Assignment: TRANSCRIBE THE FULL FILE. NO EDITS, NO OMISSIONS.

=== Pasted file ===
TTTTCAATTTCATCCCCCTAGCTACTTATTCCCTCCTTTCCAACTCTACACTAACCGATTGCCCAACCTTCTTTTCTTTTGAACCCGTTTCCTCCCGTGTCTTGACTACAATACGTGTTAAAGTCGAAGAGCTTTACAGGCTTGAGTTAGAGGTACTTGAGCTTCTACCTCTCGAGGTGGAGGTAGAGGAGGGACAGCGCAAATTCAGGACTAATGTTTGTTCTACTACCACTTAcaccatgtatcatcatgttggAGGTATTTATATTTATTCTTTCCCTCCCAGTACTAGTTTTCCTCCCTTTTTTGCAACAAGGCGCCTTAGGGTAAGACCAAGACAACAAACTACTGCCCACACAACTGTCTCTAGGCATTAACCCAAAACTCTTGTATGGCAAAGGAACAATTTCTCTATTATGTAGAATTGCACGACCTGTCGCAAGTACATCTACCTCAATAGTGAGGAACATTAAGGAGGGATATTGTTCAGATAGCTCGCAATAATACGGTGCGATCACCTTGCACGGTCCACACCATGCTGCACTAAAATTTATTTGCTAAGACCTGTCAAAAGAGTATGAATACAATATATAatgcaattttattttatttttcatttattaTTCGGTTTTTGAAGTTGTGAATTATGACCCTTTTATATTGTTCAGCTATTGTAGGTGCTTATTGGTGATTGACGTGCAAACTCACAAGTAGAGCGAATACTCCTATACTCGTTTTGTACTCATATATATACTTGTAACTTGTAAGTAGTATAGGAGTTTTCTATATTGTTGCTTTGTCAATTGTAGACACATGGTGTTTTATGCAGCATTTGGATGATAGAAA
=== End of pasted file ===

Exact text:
TTTTCAATTTCATCCCCCTAGCTACTTATTCCCTCCTTTCCAACTCTACACTAACCGATTGCCCAACCTTCTTTTCTTTTGAACCCGTTTCCTCCCGTGTCTTGACTACAATACGTGTTAAAGTCGAAGAGCTTTACAGGCTTGAGTTAGAGGTACTTGAGCTTCTACCTCTCGAGGTGGAGGTAGAGGAGGGACAGCGCAAATTCAGGACTAATGTTTGTTCTACTACCACTTAcaccatgtatcatcatgttggAGGTATTTATATTTATTCTTTCCCTCCCAGTACTAGTTTTCCTCCCTTTTTTGCAACAAGGCGCCTTAGGGTAAGACCAAGACAACAAACTACTGCCCACACAACTGTCTCTAGGCATTAACCCAAAACTCTTGTATGGCAAAGGAACAATTTCTCTATTATGTAGAATTGCACGACCTGTCGCAAGTACATCTACCTCAATAGTGAGGAACATTAAGGAGGGATATTGTTCAGATAGCTCGCAATAATACGGTGCGATCACCTTGCACGGTCCACACCATGCTGCACTAAAATTTATTTGCTAAGACCTGTCAAAAGAGTATGAATACAATATATAatgcaattttattttatttttcatttattaTTCGGTTTTTGAAGTTGTGAATTATGACCCTTTTATATTGTTCAGCTATTGTAGGTGCTTATTGGTGATTGACGTGCAAACTCACAAGTAGAGCGAATACTCCTATACTCGTTTTGTACTCATATATATACTTGTAACTTGTAAGTAGTATAGGAGTTTTCTATATTGTTGCTTTGTCAATTGTAGACACATGGTGTTTTATGCAGCATTTGGATGATAGAAA